Even among the all-time greats, Kim Yu-na skates apart
Kim’s road to a record-setting Olympic gold started with her win at the World Junior Championships in 2006. She would move up to the senior level the same year at the ISU Grand Prix Skate Canada and place third overall, going on to a third place finish at the 2008 World Championships and a second place finish at the 2008-09 ISU Grand Prix Final - the last time she would ever finish below first place.
A stunning signature move
Kim’s thrilling gold last week came after just four years of competing at the senior level, an astonishingly quick progression. That accomplishment puts Kim on an exclusive list of the greatest world and Olympic champions to have graced the oval rink with beauty and flare, along with names like Peggy Fleming, Katarina Witt and Michelle Kwan.
But there’s something special about Kim that sets her apart from even those all-time greats: her jumps. The secret to Kim’s success comes from her ability to execute her triple lutz, triple toe loop combination to near perfection. The sequence of moves has a base value of 10 points and a grade of execution value of two points for a combined total of 12. In comparison, her Japanese rival Mao Asada’s most difficult jump is the triple axel, double toe loop combination, which together have a base value of 9.50 points and grade of execution value of 0.20 points for a combined total of 9.70. The difficulty level of Kim’s routine plus the total executed elements score she can earn is 78.30, compared to Asada’s 64.68.
Kim is able to complete her jumps, including the difficult triple-triple combination, to near perfection. The combination starts on the back outside edge of the left skate for three full turns followed by another three backward full turns on a jump that starts and ends on the right foot. What makes the combo so difficult in that a skater must not only maintain her speed after the first jump, but also complete six full revolutions.
“Kim Yu-na is the greatest Olympic champion. No other Olympic champion has ever had this type of dominating performance,” said Kim’s coach Brian Orser at a press conference. “Legends like Katarina Witt and Michelle Kwan were great, but Kim has a special charm about her.”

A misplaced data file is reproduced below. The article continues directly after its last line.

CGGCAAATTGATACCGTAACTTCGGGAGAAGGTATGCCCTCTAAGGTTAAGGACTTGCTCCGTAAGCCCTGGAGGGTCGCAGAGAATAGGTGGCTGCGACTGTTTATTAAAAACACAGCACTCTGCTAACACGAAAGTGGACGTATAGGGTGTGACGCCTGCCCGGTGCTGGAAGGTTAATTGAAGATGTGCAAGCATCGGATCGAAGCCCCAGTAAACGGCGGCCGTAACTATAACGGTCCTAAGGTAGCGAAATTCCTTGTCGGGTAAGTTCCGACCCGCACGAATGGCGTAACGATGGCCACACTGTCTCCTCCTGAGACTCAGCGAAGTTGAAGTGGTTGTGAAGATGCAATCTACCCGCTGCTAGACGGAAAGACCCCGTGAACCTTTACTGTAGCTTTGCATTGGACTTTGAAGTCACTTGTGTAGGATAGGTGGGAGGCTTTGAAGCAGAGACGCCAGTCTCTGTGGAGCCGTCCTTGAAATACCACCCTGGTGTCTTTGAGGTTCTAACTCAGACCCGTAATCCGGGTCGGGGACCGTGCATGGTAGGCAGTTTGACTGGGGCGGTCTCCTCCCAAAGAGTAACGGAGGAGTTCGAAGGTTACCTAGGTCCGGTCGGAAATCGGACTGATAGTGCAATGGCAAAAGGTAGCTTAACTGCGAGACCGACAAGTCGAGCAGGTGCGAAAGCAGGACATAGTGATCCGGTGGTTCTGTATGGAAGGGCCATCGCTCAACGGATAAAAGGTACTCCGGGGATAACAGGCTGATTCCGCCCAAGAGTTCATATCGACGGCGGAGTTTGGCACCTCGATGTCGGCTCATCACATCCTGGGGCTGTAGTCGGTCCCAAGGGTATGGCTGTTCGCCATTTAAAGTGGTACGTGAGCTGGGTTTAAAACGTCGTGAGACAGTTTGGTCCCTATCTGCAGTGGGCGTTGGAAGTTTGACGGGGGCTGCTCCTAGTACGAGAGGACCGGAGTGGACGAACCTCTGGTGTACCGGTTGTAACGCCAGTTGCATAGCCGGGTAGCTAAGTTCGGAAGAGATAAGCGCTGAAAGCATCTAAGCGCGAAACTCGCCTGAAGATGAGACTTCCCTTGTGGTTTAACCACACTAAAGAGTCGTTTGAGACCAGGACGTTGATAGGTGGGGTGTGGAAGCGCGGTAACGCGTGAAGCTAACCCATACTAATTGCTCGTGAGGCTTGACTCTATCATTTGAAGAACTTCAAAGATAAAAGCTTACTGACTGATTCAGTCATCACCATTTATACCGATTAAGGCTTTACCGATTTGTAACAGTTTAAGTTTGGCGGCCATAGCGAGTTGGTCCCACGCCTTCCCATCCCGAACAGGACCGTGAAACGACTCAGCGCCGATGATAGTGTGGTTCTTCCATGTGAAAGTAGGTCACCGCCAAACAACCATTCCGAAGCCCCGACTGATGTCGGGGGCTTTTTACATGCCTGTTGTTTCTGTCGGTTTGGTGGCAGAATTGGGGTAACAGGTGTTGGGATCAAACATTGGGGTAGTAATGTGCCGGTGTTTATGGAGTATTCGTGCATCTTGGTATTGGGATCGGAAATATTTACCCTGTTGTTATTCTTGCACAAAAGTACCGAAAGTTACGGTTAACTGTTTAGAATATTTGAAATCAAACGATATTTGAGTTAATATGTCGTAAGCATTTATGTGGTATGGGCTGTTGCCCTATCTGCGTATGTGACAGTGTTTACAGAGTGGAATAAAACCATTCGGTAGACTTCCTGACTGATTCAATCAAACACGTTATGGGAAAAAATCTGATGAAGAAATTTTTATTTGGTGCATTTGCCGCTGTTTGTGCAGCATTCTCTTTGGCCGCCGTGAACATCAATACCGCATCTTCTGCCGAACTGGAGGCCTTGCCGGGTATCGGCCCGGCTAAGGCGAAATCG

“At their peaks, Witt and Kwan’s routines were dominant. However, when it comes to jumps, Kim is in a class of her own,” said Shin Hye-sook, a Korean Skating Union official. “She covers about 1.5 times more distance on her jumps compared to male skaters and does not make any mistakes. While her jump is her specialty, she doesn’t have any weaknesses when it comes to other components of her routines like the spins, spirals and steps. The artistic merit of her routine is among the best.”
Kim grew up idolizing former world champion and two-time Olympic medalist Michelle Kwan. And the American skater, in return, spoke glowingly about Kim’s overall performance in an interview with the American news network NBC, “She’s got the jump, the triple-triple, the spin, the looks, she’s got the whole package,” Kwan said.
Gold medalist at the 1984 Sarajevo Winter Games and figure skating analyst Scott Hamilton also gushed about Kim’s abilities.
“When the music starts, it’s a highlight. She does everything well. The speed across the ice is extraordinary to see. Seeing her live is really amazing,” Hamilton said in an interview with NBC.
Kim’s also got the right proportions, listed at 164 centimeters (5 feet 4 inches) and 47 kilograms (103.6 pounds).
“Kim’s body proportions are perfect. I’ve designed countless costumes, but it’s rare to come across this type of body,” stated Kim Yoon-gwan, who designed Kim’s costumes for close to a decade until last year. “As a designer, it’s a blessing to work with an athlete like Kim.”
Thriving under pressure